Development of teacher functionality through Mindful Reflection of Teaching Moments

Leo Casey and Meera Oke National College of Ireland

As teachers we are on a journey of development, some even describe this journey as being transformational. Our functioning as teachers is dynamic and constantly being refined. Central to the ontogenesis of functionality of teaching is developing the skill and art of reflection. Reflection is viewed as an integral part of most initial teacher training education programmes. We ask our students to ‘reflect’ on their teaching experience and to submit reflective reports as assignment tasks.
In our experience as teacher educators, we have found that students often use existing frameworks in an unquestioning way and seem content with a surface-level understanding of their purpose. Part of the problem is reflected in student queries such as “How do we reflect?” and “What exactly are you looking for in our reflections?” The written piece is usually seen as a product, which serves as evidence of having engaged in the process of reflection.
We note that the process of reflection is under theorised and there are gaps in our understanding of what constitutes reflection and how to engage in reflection and demonstrate the process in a written form.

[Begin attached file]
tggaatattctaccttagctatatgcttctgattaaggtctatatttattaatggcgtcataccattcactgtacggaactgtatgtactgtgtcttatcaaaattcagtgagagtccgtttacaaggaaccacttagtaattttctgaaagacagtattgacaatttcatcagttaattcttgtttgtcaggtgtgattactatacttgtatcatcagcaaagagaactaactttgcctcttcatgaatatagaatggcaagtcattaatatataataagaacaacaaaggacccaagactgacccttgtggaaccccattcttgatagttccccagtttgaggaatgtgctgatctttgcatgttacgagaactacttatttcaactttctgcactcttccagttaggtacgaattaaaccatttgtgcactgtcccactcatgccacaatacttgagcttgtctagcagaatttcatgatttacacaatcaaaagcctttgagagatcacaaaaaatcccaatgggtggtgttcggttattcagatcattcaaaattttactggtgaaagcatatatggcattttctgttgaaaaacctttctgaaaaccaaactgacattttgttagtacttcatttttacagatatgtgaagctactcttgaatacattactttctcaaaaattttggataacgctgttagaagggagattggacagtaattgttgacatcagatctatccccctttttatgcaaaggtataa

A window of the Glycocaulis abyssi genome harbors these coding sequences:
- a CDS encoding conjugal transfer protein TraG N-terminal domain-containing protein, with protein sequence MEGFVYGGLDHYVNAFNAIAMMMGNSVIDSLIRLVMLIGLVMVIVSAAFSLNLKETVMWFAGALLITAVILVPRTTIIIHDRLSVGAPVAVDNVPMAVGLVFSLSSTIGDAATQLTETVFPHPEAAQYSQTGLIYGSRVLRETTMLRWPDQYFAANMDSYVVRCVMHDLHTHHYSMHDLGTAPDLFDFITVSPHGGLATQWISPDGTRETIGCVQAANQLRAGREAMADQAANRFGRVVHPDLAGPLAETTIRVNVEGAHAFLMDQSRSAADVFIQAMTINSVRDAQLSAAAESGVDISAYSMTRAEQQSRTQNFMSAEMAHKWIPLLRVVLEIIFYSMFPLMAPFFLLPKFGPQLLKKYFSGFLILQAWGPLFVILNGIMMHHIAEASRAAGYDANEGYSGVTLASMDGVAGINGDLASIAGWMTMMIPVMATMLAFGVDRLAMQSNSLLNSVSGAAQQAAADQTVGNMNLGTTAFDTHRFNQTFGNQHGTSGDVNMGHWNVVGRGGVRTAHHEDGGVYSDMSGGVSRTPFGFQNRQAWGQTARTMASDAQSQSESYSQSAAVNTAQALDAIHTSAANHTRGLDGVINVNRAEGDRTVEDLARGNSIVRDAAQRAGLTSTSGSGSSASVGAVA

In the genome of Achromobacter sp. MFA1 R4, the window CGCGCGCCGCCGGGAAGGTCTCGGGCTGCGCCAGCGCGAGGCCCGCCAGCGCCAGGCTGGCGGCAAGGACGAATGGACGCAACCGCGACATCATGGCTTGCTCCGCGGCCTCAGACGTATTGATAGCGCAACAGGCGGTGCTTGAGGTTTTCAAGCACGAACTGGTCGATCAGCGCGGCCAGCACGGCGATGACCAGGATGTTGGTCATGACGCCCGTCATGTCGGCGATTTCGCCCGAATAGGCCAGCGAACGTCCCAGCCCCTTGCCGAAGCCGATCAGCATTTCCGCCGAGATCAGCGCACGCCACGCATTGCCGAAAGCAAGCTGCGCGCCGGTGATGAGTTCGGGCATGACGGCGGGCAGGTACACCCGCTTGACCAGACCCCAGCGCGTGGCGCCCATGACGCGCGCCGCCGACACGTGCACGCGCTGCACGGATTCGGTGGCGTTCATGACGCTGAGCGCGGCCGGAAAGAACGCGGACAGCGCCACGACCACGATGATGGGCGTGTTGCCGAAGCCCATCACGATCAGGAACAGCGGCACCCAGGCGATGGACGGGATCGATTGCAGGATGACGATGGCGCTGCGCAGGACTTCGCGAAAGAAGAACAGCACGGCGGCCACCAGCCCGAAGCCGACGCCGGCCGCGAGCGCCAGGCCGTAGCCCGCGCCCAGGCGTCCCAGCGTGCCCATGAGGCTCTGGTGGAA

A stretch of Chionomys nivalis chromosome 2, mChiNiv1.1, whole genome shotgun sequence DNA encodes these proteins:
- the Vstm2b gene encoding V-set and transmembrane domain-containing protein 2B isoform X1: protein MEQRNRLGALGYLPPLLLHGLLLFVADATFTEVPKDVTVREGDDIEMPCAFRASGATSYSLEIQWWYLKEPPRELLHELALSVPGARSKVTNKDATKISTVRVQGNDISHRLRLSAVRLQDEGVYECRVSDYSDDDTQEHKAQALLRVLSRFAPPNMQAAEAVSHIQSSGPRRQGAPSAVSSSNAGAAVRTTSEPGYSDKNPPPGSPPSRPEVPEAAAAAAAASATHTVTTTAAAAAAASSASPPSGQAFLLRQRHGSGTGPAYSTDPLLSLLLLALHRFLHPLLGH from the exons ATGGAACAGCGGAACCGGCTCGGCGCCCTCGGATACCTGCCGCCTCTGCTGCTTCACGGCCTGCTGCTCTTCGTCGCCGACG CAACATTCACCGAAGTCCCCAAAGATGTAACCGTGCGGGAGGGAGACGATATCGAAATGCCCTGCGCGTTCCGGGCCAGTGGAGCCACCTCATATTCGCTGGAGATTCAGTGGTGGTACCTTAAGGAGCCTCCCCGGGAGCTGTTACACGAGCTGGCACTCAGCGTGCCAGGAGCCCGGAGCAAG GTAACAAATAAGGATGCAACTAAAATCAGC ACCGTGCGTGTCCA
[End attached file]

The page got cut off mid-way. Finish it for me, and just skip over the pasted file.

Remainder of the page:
Based on the theoretical work of Vygotsky, more known for his contributions to understanding young children’s development processes, we propose reflection as a mindful process, initially guided, as a means of development of functionality for teaching.
We argue that the unusual and unexpected in teaching practice what – we call ‘Teaching moments’ – are energisers for learning and development drawing on parallels that Vygotsky (1989) discusses as ‘Dramatic Moments’ evidenced in children’s play.
To test this theory, we developed a guided approach to reflection known as Reflection through Mindful Awareness of Teaching Moments’ (Dramatic Moments). Mindfulness focusses awareness of experience (Kornfield and Siegel, 2021).
Having piloted the approach with 6 teachers from higher and further education, we have now refined the guidance and present it here. Essentially the approach involves three steps as (I) non-judgemental contemplation (ii) bringing the ‘teaching moments’ to our awareness (iii) documenting and noting the outcomes of the process.
The research is on-going, and the goal is to provide and disseminate a set of resources to support this approach to the practice of reflection.